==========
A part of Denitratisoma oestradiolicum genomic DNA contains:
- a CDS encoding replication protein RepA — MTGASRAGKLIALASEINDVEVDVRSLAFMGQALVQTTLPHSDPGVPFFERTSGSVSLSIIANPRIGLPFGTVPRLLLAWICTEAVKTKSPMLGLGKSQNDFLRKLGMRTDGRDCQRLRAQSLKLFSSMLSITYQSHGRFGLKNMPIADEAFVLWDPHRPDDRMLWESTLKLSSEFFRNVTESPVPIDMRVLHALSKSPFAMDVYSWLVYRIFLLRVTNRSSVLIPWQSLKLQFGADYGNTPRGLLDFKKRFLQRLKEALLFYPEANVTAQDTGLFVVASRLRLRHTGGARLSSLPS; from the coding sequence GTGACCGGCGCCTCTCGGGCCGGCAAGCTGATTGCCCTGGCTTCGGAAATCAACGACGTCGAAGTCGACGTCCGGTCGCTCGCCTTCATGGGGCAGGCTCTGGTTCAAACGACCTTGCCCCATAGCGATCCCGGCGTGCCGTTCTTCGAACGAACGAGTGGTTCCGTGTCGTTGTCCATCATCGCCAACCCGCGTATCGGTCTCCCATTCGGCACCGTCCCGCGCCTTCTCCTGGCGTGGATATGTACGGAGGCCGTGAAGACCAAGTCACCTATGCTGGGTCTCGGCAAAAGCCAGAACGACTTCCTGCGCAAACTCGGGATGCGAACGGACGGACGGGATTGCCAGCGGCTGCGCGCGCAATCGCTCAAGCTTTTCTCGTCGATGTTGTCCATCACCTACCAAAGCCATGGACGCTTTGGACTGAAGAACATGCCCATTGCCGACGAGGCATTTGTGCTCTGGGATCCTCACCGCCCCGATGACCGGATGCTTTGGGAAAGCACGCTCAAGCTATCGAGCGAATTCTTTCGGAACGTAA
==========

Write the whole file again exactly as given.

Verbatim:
A part of Denitratisoma oestradiolicum genomic DNA contains:
- a CDS encoding replication protein RepA — MTGASRAGKLIALASEINDVEVDVRSLAFMGQALVQTTLPHSDPGVPFFERTSGSVSLSIIANPRIGLPFGTVPRLLLAWICTEAVKTKSPMLGLGKSQNDFLRKLGMRTDGRDCQRLRAQSLKLFSSMLSITYQSHGRFGLKNMPIADEAFVLWDPHRPDDRMLWESTLKLSSEFFRNVTESPVPIDMRVLHALSKSPFAMDVYSWLVYRIFLLRVTNRSSVLIPWQSLKLQFGADYGNTPRGLLDFKKRFLQRLKEALLFYPEANVTAQDTGLFVVASRLRLRHTGGARLSSLPS; from the coding sequence GTGACCGGCGCCTCTCGGGCCGGCAAGCTGATTGCCCTGGCTTCGGAAATCAACGACGTCGAAGTCGACGTCCGGTCGCTCGCCTTCATGGGGCAGGCTCTGGTTCAAACGACCTTGCCCCATAGCGATCCCGGCGTGCCGTTCTTCGAACGAACGAGTGGTTCCGTGTCGTTGTCCATCATCGCCAACCCGCGTATCGGTCTCCCATTCGGCACCGTCCCGCGCCTTCTCCTGGCGTGGATATGTACGGAGGCCGTGAAGACCAAGTCACCTATGCTGGGTCTCGGCAAAAGCCAGAACGACTTCCTGCGCAAACTCGGGATGCGAACGGACGGACGGGATTGCCAGCGGCTGCGCGCGCAATCGCTCAAGCTTTTCTCGTCGATGTTGTCCATCACCTACCAAAGCCATGGACGCTTTGGACTGAAGAACATGCCCATTGCCGACGAGGCATTTGTGCTCTGGGATCCTCACCGCCCCGATGACCGGATGCTTTGGGAAAGCACGCTCAAGCTATCGAGCGAATTCTTTCGGAACGTAA